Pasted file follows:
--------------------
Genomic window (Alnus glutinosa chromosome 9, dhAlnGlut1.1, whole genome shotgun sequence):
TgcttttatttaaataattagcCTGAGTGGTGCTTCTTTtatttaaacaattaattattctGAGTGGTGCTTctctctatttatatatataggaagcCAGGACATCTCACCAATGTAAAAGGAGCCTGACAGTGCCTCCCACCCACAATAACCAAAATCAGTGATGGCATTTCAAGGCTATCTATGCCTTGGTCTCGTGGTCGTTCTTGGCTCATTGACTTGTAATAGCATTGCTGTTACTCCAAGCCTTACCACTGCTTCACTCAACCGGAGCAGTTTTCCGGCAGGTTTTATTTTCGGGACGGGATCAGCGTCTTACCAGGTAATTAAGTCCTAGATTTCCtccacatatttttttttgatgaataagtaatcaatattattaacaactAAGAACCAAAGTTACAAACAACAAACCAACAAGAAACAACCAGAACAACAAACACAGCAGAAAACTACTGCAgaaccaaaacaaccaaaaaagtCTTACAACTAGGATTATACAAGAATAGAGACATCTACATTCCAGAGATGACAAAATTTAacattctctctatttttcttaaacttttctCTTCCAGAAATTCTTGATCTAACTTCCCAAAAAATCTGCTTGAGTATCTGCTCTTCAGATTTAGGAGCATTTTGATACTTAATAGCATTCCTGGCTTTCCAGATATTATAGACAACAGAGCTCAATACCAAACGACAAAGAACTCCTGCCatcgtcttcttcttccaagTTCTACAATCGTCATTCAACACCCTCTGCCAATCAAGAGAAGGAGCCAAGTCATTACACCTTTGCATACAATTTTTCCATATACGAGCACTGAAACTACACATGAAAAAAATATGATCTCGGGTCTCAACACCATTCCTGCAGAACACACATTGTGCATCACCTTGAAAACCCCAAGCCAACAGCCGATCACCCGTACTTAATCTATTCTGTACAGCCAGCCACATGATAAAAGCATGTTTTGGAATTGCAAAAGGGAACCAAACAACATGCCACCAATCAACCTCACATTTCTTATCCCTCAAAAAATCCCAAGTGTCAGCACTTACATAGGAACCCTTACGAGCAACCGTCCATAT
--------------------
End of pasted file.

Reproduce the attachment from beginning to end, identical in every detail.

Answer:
Genomic window (Alnus glutinosa chromosome 9, dhAlnGlut1.1, whole genome shotgun sequence):
TgcttttatttaaataattagcCTGAGTGGTGCTTCTTTtatttaaacaattaattattctGAGTGGTGCTTctctctatttatatatataggaagcCAGGACATCTCACCAATGTAAAAGGAGCCTGACAGTGCCTCCCACCCACAATAACCAAAATCAGTGATGGCATTTCAAGGCTATCTATGCCTTGGTCTCGTGGTCGTTCTTGGCTCATTGACTTGTAATAGCATTGCTGTTACTCCAAGCCTTACCACTGCTTCACTCAACCGGAGCAGTTTTCCGGCAGGTTTTATTTTCGGGACGGGATCAGCGTCTTACCAGGTAATTAAGTCCTAGATTTCCtccacatatttttttttgatgaataagtaatcaatattattaacaactAAGAACCAAAGTTACAAACAACAAACCAACAAGAAACAACCAGAACAACAAACACAGCAGAAAACTACTGCAgaaccaaaacaaccaaaaaagtCTTACAACTAGGATTATACAAGAATAGAGACATCTACATTCCAGAGATGACAAAATTTAacattctctctatttttcttaaacttttctCTTCCAGAAATTCTTGATCTAACTTCCCAAAAAATCTGCTTGAGTATCTGCTCTTCAGATTTAGGAGCATTTTGATACTTAATAGCATTCCTGGCTTTCCAGATATTATAGACAACAGAGCTCAATACCAAACGACAAAGAACTCCTGCCatcgtcttcttcttccaagTTCTACAATCGTCATTCAACACCCTCTGCCAATCAAGAGAAGGAGCCAAGTCATTACACCTTTGCATACAATTTTTCCATATACGAGCACTGAAACTACACATGAAAAAAATATGATCTCGGGTCTCAACACCATTCCTGCAGAACACACATTGTGCATCACCTTGAAAACCCCAAGCCAACAGCCGATCACCCGTACTTAATCTATTCTGTACAGCCAGCCACATGATAAAAGCATGTTTTGGAATTGCAAAAGGGAACCAAACAACATGCCACCAATCAACCTCACATTTCTTATCCCTCAAAAAATCCCAAGTGTCAGCACTTACATAGGAACCCTTACGAGCAACCGTCCATAT